Multiple Sclerosis in the Emergency Department
September 15, 2021
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Jay Bernstein, MD, MPH, MS, FACEP, Assistant Professor, Department of Emergency Medicine, Wright State University, Dayton, OH
Shannon Lyon, MD, Emergency Medicine Resident, Wright State University, Dayton, OH
Rachel Tabbouche, University of Maryland, College Park
Frank LoVecchio, DO, FACEP, Vice-Chair for Research, Medical Director, Samaritan Regional Poison Control Center, Emergency Medicine Department, Maricopa Medical Center, Phoenix, AZ
- Multiple sclerosis (MS) is an inflammatory and demyelination disease of the central nervous system. Early diagnosis and treatment are important.
- Optic neuritis and bilateral internuclear ophthalmoplegia are important eye findings that are highly correlated with a diagnosis of MS. Therefore, it is important to do a visual field and visual acuity assessment as well as test extraocular movements.
- Patients with an acute relapse are treated with very high doses of steroids and should be seen by a neurologist early in their course.
- Magnetic resonance imaging is the imaging test of choice.
Multiple sclerosis (MS) is an immune-mediated process causing impairment to the neurons of the optic nerve, brain, and spinal cord. This leads to central nervous system (CNS) demyelination, chronic inflammation, axonal transections, and scarring, manifesting by clinical signs and symptoms and an abnormal magnetic resonance imaging (MRI).
The signs and symptoms of MS can be nonspecific or can mimic other neurologic entities. One study showed that 26.6% of MS diagnoses were missed on presentation to the ED and took up to a year to diagnose in 18.4%.1 Prompt and accurate diagnosis of MS is important for early treatment, since early treatment of MS improves neurologic outcomes.2
There are five subgroups of MS presentations:3
• clinically isolated syndrome (CIS): A self-limited episode that most often is monophasic, lasting at least 24 hours, and most commonly involving the optic nerve or a single area of the brain or the spinal cord;4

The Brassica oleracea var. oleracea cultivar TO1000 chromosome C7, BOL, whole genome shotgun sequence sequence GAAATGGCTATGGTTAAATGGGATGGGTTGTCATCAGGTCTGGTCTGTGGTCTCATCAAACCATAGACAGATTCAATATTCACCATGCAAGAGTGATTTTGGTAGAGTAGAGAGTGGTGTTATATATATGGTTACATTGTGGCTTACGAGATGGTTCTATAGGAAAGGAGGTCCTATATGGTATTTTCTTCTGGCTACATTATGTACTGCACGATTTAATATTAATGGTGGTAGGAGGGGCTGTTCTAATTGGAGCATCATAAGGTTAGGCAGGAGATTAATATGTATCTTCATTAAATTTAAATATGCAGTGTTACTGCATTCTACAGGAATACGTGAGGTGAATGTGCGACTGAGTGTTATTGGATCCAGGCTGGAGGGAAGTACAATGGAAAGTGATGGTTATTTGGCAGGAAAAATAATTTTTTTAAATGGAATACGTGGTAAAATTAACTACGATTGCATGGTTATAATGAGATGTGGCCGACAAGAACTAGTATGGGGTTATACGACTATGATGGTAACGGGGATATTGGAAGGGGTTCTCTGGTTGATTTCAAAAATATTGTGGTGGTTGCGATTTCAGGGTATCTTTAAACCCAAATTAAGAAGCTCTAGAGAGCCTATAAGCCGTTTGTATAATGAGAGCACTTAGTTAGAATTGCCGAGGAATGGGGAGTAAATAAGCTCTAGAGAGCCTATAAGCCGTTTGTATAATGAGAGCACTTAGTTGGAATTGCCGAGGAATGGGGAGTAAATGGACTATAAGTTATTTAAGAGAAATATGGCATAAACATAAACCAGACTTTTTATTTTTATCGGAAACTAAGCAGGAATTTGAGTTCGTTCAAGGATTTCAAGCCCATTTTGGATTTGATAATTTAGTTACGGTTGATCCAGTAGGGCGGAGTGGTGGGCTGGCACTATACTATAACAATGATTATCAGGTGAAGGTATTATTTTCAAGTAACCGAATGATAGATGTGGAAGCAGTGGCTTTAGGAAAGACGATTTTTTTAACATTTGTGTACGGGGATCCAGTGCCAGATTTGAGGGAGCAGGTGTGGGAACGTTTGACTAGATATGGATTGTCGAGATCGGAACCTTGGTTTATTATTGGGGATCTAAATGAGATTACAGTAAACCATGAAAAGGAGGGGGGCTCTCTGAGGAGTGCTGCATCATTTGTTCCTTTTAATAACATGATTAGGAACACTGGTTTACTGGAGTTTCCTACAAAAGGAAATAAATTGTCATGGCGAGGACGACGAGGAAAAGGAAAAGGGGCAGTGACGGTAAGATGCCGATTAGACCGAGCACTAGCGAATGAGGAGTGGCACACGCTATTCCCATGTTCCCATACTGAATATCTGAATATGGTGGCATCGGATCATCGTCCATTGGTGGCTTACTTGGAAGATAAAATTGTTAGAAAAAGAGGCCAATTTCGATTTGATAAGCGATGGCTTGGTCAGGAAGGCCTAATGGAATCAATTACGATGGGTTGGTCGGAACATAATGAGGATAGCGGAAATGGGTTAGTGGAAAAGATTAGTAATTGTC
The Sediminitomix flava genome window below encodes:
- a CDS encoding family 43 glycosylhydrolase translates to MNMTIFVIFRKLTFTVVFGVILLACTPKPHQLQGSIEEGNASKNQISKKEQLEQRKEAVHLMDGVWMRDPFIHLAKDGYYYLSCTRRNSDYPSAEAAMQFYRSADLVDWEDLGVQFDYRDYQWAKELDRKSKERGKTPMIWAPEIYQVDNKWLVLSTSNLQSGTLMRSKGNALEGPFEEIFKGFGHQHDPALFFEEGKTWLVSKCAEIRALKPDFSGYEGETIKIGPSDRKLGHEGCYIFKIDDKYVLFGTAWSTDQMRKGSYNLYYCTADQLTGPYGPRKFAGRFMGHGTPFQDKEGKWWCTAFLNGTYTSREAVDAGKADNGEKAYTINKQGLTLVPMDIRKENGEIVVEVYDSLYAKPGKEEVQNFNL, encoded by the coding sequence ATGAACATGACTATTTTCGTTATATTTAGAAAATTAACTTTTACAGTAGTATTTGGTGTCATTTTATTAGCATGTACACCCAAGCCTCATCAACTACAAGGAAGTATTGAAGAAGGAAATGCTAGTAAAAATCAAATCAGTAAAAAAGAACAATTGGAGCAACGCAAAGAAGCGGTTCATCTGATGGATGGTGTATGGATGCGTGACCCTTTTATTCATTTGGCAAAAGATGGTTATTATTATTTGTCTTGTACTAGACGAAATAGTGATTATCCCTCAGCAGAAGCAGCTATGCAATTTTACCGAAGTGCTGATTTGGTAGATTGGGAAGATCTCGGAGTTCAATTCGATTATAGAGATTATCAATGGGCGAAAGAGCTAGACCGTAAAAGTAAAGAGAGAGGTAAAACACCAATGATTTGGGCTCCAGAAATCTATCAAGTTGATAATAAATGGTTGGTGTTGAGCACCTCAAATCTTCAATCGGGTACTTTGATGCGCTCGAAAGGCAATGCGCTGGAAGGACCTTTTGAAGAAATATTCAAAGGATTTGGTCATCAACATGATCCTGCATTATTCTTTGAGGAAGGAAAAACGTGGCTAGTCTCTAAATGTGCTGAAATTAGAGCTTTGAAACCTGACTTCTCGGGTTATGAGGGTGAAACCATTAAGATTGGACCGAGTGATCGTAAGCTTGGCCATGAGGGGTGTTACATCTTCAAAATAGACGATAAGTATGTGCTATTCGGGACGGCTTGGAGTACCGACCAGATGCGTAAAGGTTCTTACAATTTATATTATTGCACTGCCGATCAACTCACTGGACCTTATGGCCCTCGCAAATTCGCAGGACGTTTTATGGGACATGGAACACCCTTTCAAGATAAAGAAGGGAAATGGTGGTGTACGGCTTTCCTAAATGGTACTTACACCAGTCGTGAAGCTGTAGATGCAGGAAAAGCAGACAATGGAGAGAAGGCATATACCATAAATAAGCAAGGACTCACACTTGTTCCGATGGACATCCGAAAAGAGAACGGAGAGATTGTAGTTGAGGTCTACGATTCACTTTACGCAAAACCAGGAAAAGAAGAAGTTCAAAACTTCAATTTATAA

• relapsing-remitting MS (RRMS): Progressive MS symptoms with periods of improvement or resolution;
• primary progressive MS (PPMS): A continuous decline in MS from the time of an initial diagnosis of MS without relapses;
• secondary progressive MS (SPMS): This occurs only after the RRMS has been present > 10 years, manifested by a chronic decline with fewer relapses;
• progressive (or primary) relapsing MS (PRMS): A rare variant that is a continual decline in MS from the time of an initial diagnosis of MS.
Although these five subgroups are not always clinically useful, especially in the ED, the utility of citing them is to be aware of the variability of MS presentations. The forms of MS that are associated with acute episodes of disability are due to inflammation vs. degeneration in the progressive subtypes. The rate and degree to which patients develop and remain with disability are highly variable. As symptoms decline over time, age is the only predictor for disease progression.5 Therapies appear to be less beneficial in the older population.6
Approximately 23 million people are diagnosed with MS worldwide.7 The prevalence of MS in North America is more than 140/100,000, and it is the most common demyelinating disease.8,9 MS is more prevalent in women than men, with a 3:1 ratio, and it is most common among Caucasians.9,10 A majority of MS cases are found in North America and Europe and are less common closer to the equator.11,12 CIS typically occurs between the ages of 20 and 45 years, and 2.5:1 in females to males.13 Optic neuritis CIS progresses to MS with an incidence of 10% to 85%. The incidence of a CIS progressing to MS in the brainstem is 53% to 60%, and to the spinal cord is 41% to 61%.4 RRMS is the most common form of MS, involving 85% of MS cases, and is more prevalent among females.8 RRMS typically presents at 30 years of age, younger than PPMS, and occurs after the onset of RRMS 20% to 50% of the time.3,10,14 PPMS occurs in 10% to 15% of MS patients.15
The primary etiology of MS has not been established and it is thought to be multifactorial.16 Risk factors include infections, immunity, genetics, demographics, and environmental influences.17 The Epstein-Barr virus (EBV) is a strong risk factor for MS. Recurrent episodes of RRMS are caused by recurrent EBV infections.18,19 Roseola infantum (human herpesvirus 6) has been associated with an increased risk of MS later in life.17 A previous history of herpes simplex virus and human endogenous retroviruses has been shown to be associated with MS as well.17 Many nonviral environmental exposures have been linked to the development of MS. In adults, onset, relapse, and progression are positively affected by sun exposure and vitamin D levels and negatively by smoking.17 Genetic factors and their relationship to the patient’s environment affect MS risk. Autoimmune diseases share many genetic markers with those of MS, suggesting an overlap between autoimmune diseases and MS.20